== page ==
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UTI in Children. NICE Guidelines Mary Conroy. Common condition May present with non specific symptoms Sequelae, heavy burden on NHS. Diagnosis < 3 months. Fever Vomiting Lethargy Poor feeding/FTT Abdominal pain /jaundice/haematuria/offensive urine. Preverbal Fever Abdominal/loin pain

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uti in children

UTI in Children

NICE Guidelines

Mary Conroy

slide2
Common condition
  • May present with non specific symptoms
  • Sequelae, heavy burden on NHS
diagnosis 3 months
Diagnosis < 3 months
  • Fever
  • Vomiting
  • Lethargy
  • Poor feeding/FTT
  • Abdominal pain /jaundice/haematuria/offensive urine
diagnosis 3 months4
Preverbal

Fever

Abdominal/loin pain

Vomiting

Lethargy

FTT

Haematuria

Offensive urine

Verbal

Frequency

Dysuria

Dysfunctional voiding

Changes to continence

Pain

Cloudy/offensive urine

Diagnosis > 3 months
when to test urine
When to test urine
  • with symptoms and signs of UTI
  • with unexplained fever of 38°C or higher (test urine after 24 hours at the latest).
  • with an alternative site of infection but who remain unwell (consider urine test after 24 hours at the latest).
collecting the urine sample
Collecting the urine sample
  • A clean catch urine sample is the recommended method for urine collection.
  • – use other non-invasive methods such as urine collection pads.
  • – do not use cotton wool balls, gauze or sanitary towels.
  • If other non-invasive methods are not possible:
  • – use a catheter sample or suprapubic aspiration
  • Do not delay treatment if the sample cannot be obtained and the infant or child is unwell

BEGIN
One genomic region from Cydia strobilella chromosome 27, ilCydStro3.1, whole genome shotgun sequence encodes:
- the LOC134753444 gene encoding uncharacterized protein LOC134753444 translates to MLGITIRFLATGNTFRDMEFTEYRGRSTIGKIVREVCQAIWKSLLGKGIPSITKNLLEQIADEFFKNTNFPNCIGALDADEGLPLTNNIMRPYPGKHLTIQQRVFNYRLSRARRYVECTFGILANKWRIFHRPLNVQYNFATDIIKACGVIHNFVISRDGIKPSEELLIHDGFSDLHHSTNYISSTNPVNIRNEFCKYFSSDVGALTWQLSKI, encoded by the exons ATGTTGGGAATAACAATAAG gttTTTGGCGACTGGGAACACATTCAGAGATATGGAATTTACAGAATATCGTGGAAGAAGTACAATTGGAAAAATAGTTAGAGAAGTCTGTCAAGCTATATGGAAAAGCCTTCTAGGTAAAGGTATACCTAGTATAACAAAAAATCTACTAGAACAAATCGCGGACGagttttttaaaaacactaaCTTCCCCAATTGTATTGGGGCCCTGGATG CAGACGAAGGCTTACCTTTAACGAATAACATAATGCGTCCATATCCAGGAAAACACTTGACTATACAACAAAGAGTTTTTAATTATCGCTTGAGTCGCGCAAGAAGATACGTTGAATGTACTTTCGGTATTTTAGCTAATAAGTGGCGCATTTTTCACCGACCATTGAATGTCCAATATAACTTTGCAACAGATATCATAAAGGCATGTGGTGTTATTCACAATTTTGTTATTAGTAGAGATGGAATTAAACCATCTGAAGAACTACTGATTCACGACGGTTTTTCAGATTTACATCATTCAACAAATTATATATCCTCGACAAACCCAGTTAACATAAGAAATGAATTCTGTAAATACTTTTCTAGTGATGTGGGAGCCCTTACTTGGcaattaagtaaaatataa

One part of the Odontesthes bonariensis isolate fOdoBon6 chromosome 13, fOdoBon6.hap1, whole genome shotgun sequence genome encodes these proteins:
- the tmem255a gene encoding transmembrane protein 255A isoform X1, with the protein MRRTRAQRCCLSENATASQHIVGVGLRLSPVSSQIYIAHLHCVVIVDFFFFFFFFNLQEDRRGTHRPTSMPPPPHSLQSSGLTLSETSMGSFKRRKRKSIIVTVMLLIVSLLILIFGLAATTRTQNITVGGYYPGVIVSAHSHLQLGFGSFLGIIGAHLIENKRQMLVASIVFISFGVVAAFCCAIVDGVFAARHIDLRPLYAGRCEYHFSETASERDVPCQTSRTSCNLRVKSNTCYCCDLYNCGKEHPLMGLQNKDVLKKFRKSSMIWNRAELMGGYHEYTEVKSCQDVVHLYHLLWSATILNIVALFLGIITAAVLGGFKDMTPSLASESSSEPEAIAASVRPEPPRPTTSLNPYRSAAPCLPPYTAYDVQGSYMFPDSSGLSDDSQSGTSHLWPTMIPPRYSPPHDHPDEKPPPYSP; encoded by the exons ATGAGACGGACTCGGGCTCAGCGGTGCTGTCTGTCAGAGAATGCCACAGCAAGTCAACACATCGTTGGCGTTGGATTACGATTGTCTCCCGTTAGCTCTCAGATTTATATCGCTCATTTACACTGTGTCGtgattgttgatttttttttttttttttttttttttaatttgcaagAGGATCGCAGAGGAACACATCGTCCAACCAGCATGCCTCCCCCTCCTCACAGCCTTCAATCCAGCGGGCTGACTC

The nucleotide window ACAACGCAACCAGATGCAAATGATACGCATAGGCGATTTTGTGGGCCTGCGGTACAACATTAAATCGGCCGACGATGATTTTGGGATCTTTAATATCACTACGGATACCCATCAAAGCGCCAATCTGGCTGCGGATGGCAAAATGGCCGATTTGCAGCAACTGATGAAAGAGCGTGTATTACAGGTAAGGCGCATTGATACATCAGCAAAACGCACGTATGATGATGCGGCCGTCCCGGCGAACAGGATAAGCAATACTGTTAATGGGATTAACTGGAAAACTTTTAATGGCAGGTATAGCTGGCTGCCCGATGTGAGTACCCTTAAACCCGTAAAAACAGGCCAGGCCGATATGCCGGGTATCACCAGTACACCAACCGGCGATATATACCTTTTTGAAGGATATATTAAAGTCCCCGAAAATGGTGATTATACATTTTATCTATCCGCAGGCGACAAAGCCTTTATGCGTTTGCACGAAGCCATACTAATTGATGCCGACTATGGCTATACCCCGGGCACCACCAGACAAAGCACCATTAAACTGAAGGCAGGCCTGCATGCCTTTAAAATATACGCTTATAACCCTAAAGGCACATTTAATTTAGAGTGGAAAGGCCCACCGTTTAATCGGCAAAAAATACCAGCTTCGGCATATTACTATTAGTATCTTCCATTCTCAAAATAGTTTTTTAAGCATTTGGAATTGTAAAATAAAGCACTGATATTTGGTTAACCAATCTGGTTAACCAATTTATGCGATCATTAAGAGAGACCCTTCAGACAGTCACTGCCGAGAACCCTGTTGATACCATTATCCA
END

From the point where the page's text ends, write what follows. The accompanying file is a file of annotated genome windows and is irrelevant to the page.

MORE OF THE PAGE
slide7
Under 3/12 0 refer to paeds
  • 3/12 – 3 years – urgent miscroscopy and culture + Abx or MC&S + Abx
management
Management
  • Under 3/12 refer
  • Upper UTI/Pyelonepritis, consider referral

Cef or Augmentin 7-10 days

  • Lower UTI, oral antibiotics 3 days eg trimethoprim, nitrifurantoin, amoxicillin
prevention
Prevention
  • Hydration
  • Try not to delay voiding
  • Address dysfunctional elimination syndromes and constipation
investigation 6 12
Investigation < 6/12
  • Typical UTI (responds to Tx 48hr)

- US within 6 weeks

  • Atypical UTI/ Recurrent UTI

- US during acute infection, DMSA,

MCUG

6 12 3 years
6/12 – 3 years
  • Typical UTI – nil
  • Atypical UTI – US during acute infection

DMSA

  • Recurrent – US

DMSA

over 3 years
Over 3 years
  • Typical UTI – Nil
  • Atypical UTI – US acute
  • Recurrent UTI – US

DMSA

follow up
Follow up
  • Refer recurrent UTI and abnormal imaging
  • Renal parenchymal defects – monitor height, weight, BP and proteinuria
  • Long term follow up: bilateral renal abnormalities, impaired renal function, BP, proteinuria under paeds nephrologist to slow progression to CKD
summary
Summary
  • Consider UTI in the febrile child
  • Refer <3/12, consider in upper UTI/Atypical UTI
  • Typical UTI > 6/12 – no need for investigation
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